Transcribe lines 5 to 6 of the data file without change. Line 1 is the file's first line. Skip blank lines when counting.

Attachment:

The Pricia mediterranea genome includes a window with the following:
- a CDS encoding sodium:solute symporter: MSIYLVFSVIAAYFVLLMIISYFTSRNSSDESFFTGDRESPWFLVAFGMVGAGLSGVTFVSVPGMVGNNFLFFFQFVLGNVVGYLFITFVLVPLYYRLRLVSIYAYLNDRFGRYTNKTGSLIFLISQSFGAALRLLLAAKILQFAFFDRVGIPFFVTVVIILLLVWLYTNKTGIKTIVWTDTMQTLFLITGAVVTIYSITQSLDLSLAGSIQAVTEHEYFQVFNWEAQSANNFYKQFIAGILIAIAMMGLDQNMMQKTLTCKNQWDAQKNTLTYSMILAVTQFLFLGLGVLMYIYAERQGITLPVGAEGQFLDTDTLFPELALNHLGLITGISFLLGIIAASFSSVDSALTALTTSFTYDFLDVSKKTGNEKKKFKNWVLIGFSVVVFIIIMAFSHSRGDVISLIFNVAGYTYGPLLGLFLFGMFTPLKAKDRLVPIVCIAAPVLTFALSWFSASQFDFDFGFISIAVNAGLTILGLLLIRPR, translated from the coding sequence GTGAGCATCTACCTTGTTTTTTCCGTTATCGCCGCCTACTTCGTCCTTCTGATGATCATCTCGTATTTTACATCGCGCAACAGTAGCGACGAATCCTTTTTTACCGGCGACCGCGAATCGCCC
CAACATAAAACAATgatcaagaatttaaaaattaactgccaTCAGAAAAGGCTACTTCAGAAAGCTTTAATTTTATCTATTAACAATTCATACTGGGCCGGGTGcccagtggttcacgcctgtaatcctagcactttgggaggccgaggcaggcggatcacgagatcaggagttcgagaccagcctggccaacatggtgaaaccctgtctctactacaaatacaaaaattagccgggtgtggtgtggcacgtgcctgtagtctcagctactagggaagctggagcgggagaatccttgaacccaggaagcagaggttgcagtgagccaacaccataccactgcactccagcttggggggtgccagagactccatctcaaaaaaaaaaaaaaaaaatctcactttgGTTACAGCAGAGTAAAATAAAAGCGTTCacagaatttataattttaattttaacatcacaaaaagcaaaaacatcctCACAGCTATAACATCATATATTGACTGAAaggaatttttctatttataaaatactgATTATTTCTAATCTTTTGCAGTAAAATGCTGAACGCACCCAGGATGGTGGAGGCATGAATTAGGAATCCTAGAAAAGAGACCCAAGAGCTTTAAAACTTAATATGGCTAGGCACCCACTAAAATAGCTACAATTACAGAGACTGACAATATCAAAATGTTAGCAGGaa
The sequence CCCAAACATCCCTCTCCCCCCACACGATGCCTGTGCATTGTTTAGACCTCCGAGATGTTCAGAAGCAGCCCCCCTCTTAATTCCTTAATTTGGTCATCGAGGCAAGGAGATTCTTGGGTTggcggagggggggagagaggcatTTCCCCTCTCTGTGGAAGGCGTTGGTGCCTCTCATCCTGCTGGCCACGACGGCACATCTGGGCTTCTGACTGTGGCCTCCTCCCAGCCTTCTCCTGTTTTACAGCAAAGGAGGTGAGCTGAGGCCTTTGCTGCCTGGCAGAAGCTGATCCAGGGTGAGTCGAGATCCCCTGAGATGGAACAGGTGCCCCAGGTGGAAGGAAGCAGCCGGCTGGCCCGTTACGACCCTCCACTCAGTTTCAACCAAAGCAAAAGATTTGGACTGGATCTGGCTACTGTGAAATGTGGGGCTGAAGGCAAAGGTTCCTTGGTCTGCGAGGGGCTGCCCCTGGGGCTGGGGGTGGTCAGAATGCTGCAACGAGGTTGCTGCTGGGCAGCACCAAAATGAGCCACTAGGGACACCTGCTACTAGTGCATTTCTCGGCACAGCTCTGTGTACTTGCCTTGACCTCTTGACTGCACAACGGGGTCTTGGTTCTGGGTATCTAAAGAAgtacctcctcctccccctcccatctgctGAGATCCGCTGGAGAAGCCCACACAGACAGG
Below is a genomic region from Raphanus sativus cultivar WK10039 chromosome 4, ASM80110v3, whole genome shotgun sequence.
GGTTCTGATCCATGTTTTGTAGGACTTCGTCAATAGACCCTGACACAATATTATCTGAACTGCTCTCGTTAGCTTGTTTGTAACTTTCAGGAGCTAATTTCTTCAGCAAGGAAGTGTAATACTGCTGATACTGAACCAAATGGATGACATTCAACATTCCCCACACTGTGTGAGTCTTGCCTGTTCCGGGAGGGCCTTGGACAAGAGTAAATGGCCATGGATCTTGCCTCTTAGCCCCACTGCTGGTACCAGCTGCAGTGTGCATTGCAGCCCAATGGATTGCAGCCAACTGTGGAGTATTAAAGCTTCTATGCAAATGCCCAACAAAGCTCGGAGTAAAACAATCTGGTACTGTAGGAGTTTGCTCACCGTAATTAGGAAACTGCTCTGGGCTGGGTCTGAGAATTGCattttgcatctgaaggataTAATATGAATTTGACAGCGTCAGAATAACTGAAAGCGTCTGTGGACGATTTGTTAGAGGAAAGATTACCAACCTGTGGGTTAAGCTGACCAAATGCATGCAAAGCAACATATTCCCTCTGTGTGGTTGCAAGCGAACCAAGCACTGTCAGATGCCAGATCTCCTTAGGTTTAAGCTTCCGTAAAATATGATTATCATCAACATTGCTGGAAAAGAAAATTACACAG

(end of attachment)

Below is a genomic region from Raphanus sativus cultivar WK10039 chromosome 4, ASM80110v3, whole genome shotgun sequence.
GGTTCTGATCCATGTTTTGTAGGACTTCGTCAATAGACCCTGACACAATATTATCTGAACTGCTCTCGTTAGCTTGTTTGTAACTTTCAGGAGCTAATTTCTTCAGCAAGGAAGTGTAATACTGCTGATACTGAACCAAATGGATGACATTCAACATTCCCCACACTGTGTGAGTCTTGCCTGTTCCGGGAGGGCCTTGGACAAGAGTAAATGGCCATGGATCTTGCCTCTTAGCCCCACTGCTGGTACCAGCTGCAGTGTGCATTGCAGCCCAATGGATTGCAGCCAACTGTGGAGTATTAAAGCTTCTATGCAAATGCCCAACAAAGCTCGGAGTAAAACAATCTGGTACTGTAGGAGTTTGCTCACCGTAATTAGGAAACTGCTCTGGGCTGGGTCTGAGAATTGCattttgcatctgaaggataTAATATGAATTTGACAGCGTCAGAATAACTGAAAGCGTCTGTGGACGATTTGTTAGAGGAAAGATTACCAACCTGTGGGTTAAGCTGACCAAATGCATGCAAAGCAACATATTCCCTCTGTGTGGTTGCAAGCGAACCAAGCACTGTCAGATGCCAGATCTCCTTAGGTTTAAGCTTCCGTAAAATATGATTATCATCAACATTGCTGGAAAAGAAAATTACACAG